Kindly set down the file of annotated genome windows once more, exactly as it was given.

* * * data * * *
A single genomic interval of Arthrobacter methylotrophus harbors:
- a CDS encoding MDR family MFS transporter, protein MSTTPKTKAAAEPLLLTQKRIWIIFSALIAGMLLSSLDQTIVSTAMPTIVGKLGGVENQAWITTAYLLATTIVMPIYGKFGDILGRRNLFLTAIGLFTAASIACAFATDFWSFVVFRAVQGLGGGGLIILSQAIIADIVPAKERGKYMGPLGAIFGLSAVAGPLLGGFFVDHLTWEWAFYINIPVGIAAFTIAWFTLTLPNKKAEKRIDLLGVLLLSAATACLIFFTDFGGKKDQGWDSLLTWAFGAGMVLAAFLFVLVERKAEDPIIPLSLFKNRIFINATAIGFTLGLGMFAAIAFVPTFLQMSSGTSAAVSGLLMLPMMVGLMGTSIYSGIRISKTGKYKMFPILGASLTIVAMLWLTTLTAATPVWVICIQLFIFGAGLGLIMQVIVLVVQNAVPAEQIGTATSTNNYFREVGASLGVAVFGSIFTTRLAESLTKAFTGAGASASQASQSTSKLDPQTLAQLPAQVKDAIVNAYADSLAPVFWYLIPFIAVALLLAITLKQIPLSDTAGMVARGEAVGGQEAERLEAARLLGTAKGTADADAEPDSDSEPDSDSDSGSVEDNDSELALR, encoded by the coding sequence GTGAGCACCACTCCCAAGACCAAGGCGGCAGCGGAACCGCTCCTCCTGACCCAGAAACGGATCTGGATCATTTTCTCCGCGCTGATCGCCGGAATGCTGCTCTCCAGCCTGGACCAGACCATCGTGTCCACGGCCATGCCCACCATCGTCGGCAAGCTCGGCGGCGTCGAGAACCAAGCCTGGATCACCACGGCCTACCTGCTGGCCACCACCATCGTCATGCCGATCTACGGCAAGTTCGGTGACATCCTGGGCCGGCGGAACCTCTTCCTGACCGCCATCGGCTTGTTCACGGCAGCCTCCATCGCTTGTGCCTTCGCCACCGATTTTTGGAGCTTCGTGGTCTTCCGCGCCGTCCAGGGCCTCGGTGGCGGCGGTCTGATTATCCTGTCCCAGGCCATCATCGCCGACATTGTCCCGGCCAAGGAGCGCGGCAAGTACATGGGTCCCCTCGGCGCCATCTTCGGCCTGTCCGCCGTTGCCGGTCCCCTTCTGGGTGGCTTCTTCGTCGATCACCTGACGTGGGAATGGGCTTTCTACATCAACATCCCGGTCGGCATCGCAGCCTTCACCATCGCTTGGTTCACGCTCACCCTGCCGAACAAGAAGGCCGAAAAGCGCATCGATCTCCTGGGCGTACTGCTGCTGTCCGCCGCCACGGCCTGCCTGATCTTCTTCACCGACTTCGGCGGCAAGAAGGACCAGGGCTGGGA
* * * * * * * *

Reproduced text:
A single genomic interval of Arthrobacter methylotrophus harbors:
- a CDS encoding MDR family MFS transporter, protein MSTTPKTKAAAEPLLLTQKRIWIIFSALIAGMLLSSLDQTIVSTAMPTIVGKLGGVENQAWITTAYLLATTIVMPIYGKFGDILGRRNLFLTAIGLFTAASIACAFATDFWSFVVFRAVQGLGGGGLIILSQAIIADIVPAKERGKYMGPLGAIFGLSAVAGPLLGGFFVDHLTWEWAFYINIPVGIAAFTIAWFTLTLPNKKAEKRIDLLGVLLLSAATACLIFFTDFGGKKDQGWDSLLTWAFGAGMVLAAFLFVLVERKAEDPIIPLSLFKNRIFINATAIGFTLGLGMFAAIAFVPTFLQMSSGTSAAVSGLLMLPMMVGLMGTSIYSGIRISKTGKYKMFPILGASLTIVAMLWLTTLTAATPVWVICIQLFIFGAGLGLIMQVIVLVVQNAVPAEQIGTATSTNNYFREVGASLGVAVFGSIFTTRLAESLTKAFTGAGASASQASQSTSKLDPQTLAQLPAQVKDAIVNAYADSLAPVFWYLIPFIAVALLLAITLKQIPLSDTAGMVARGEAVGGQEAERLEAARLLGTAKGTADADAEPDSDSEPDSDSDSGSVEDNDSELALR, encoded by the coding sequence GTGAGCACCACTCCCAAGACCAAGGCGGCAGCGGAACCGCTCCTCCTGACCCAGAAACGGATCTGGATCATTTTCTCCGCGCTGATCGCCGGAATGCTGCTCTCCAGCCTGGACCAGACCATCGTGTCCACGGCCATGCCCACCATCGTCGGCAAGCTCGGCGGCGTCGAGAACCAAGCCTGGATCACCACGGCCTACCTGCTGGCCACCACCATCGTCATGCCGATCTACGGCAAGTTCGGTGACATCCTGGGCCGGCGGAACCTCTTCCTGACCGCCATCGGCTTGTTCACGGCAGCCTCCATCGCTTGTGCCTTCGCCACCGATTTTTGGAGCTTCGTGGTCTTCCGCGCCGTCCAGGGCCTCGGTGGCGGCGGTCTGATTATCCTGTCCCAGGCCATCATCGCCGACATTGTCCCGGCCAAGGAGCGCGGCAAGTACATGGGTCCCCTCGGCGCCATCTTCGGCCTGTCCGCCGTTGCCGGTCCCCTTCTGGGTGGCTTCTTCGTCGATCACCTGACGTGGGAATGGGCTTTCTACATCAACATCCCGGTCGGCATCGCAGCCTTCACCATCGCTTGGTTCACGCTCACCCTGCCGAACAAGAAGGCCGAAAAGCGCATCGATCTCCTGGGCGTACTGCTGCTGTCCGCCGCCACGGCCTGCCTGATCTTCTTCACCGACTTCGGCGGCAAGAAGGACCAGGGCTGGGA